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Peatland carbon production and transport: the role of the riparian zone

Leith, Fraser; Dinsmore, Kerry; Billett, Michael; Heal, Kate. 2012 Peatland carbon production and transport: the role of the riparian zone. In: Fernandez, Ivan J.; Norton, Stephen A.; Wilson, Tiffany, (eds.) The 7th International Symposium on Ecosystem Behavior: Conference Program and Abstracts. University of Maine, 153.

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Abstract/Summary

Northern peatlands are an important carbon store in which the carbon cycling is intrinsically linked to hydrological state. Changes in climate and land management can alter the hydrology of peatlands, with artificial drainage (and its subsequent remediation) a significant driver of hydrochemical change across UK peatlands. With fluxes associated with the aquatic pathway (Particulate Organic Carbon (POC), Dissolved Organic Carbon (DOC)), and dissolved CO2 and CH4) representing ~30% of Net Ecosystem Exchange (NEE) (Dinsmore et al. 2010), changes in peatland hydrology have the potential to significantly alter catchment carbon balances. Riparian soils occur in a key transition zone between the peatland and the stream, and have the potential to modify carbon transport pathways (Lyon et al. 2011), while being a hotspot for CH4 emissions (Dinsmore et al. 2009). It is therefore important at the catchment scale despite its limited spatial extent. This research aims to investigate the production, retention, transformation and transport of aquatic carbon species within the riparian zone. Instrumented nested piezometers have been installed in a peatland-riparian zone-stream transect of an ombrotrophic peatland near Edinburgh, UK. The experimental setup is replicated in a shallow peat site (~0.5 m peat depth) and a deeper peat site (~2 m depth) with piezometers installed at two depths corresponding to the surface and subsurface soils. At these sites a range of hydrochemical parameters (electrical conductivity, pH, temperature, water table and stream height) are combined with continuous CO2 measurements using Vaisala© non-dispersive infra-red (NDIR) sensors, weekly headspace measurements of dissolved CO2 and CH4 and water samples analysed for POC, DOC and DIC in both the piezometers and the stream. This setup provides high temporal resolution data to investigate diurnal cycling and storm event scale processes which are often shorter than routine weekly sampling would allow. Measurements are being made for at least 12 months to allow seasonal effects to be investigated under a wide range of hydrological conditions. This study is unique in its deployment of multiple NDIR CO2 sensors across the peat-stream interface. The results of 12 months monitoring will be presented and linked with carbon concentration-discharge relationships. These measurements will also be combined with hydrological tracer experiments to investigate flow paths through the riparian zone. Overall this study aims to provide new insights into both the hydrological and biogeochemical processes occurring in peatland riparian zones and to assess their importance for peatland carbon budgets. Dinsmore, K.J., Skiba, U.M., Billett, M.F., Rees, R.M. & Drewer, J., 2009. Spatial and temporal variability in CH4 and N2O fluxes from a Scottish ombrotrophic peatland: Implications for modelling and up-scaling. Soil Biology and Biochemistry 41(6): 1315-1323. Dinsmore, K.J., Billett, M.F., Skiba, U.M., Rees, R.M., Drewer, J & Helftner, C., 2010. Role of the aquatic pathway in the carbon and greenhouse gas budgets of a peatland catchment. Global Change Biology 16(10): 2750-2762. Lyon, S.W., Grabs, T., Laudon, H., Bishop, K.H. & Seibert, J., 2011. Variability of groundwater levels and total organic carbon in the riparian zone of a boreal catchment. J. Geophys. Res 116(G1): G01020.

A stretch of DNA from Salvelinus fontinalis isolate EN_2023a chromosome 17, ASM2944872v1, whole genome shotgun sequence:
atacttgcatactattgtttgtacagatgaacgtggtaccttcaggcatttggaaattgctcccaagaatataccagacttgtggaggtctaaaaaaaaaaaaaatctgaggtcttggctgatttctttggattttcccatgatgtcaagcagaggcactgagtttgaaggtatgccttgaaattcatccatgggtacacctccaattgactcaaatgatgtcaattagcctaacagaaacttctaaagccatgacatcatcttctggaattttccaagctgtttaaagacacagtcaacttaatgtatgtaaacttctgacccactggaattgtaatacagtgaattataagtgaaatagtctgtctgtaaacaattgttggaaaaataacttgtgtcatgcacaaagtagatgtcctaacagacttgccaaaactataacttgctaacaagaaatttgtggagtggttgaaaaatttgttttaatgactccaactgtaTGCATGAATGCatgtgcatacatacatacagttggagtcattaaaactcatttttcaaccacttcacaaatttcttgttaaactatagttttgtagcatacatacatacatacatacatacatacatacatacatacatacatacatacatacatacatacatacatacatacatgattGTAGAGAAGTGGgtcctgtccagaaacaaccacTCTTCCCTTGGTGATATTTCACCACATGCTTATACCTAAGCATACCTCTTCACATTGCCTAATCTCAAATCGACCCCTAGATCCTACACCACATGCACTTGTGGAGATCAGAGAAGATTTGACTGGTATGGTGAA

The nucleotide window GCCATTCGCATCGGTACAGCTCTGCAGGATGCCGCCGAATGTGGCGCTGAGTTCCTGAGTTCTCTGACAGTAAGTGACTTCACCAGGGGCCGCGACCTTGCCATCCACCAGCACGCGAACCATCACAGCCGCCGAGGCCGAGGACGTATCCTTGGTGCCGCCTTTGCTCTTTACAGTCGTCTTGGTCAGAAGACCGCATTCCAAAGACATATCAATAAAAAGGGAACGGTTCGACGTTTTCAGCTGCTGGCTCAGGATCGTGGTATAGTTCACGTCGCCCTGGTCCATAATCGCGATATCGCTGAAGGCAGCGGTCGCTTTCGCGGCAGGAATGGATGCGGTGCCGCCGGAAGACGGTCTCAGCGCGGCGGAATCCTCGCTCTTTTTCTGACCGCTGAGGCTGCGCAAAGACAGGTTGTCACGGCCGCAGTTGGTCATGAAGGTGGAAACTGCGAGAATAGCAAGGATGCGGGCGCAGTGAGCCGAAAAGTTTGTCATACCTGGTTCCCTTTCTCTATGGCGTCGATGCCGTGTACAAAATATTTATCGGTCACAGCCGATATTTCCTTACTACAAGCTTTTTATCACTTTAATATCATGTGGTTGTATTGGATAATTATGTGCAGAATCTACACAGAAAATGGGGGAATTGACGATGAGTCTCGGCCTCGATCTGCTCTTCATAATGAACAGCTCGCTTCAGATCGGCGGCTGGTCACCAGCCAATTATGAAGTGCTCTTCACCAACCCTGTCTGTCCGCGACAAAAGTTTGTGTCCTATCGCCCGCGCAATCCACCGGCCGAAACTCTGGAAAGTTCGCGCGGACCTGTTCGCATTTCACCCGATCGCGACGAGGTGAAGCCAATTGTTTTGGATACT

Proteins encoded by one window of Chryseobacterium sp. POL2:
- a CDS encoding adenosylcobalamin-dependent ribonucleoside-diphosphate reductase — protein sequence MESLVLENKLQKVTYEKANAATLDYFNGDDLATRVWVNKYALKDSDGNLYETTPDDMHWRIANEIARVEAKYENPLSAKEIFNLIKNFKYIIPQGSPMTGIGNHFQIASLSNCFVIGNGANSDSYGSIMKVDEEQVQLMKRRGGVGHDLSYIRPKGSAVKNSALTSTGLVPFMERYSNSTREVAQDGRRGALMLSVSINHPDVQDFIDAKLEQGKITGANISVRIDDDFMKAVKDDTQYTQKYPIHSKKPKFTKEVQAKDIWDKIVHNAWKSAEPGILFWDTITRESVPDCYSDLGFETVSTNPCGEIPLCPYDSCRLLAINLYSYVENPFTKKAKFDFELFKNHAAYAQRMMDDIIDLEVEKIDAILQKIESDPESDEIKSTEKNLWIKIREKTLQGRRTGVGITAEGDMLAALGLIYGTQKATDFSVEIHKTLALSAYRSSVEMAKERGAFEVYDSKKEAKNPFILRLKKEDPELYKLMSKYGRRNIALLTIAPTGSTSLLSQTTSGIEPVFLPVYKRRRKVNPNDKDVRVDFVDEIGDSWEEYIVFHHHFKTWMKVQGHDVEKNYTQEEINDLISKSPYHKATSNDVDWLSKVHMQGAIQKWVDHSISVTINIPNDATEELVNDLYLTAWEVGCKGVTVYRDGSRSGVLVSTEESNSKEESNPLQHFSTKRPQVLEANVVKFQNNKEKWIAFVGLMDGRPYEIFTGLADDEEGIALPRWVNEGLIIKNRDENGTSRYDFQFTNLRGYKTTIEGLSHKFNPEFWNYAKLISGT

Item Type: Publication - Book Section
Programmes: CEH Topics & Objectives 2009 - 2012 > Biogeochemistry
CEH Sections: Billett (to November 2013)
ISBN: 9780877231080
Additional Keywords: riparian zone, peatlands, carbon
NORA Subject Terms: Ecology and Environment
Date made live: 22 Apr 2014 09:18 +0 (UTC)
URI: http://nora.nerc.ac.uk/id/eprint/506187

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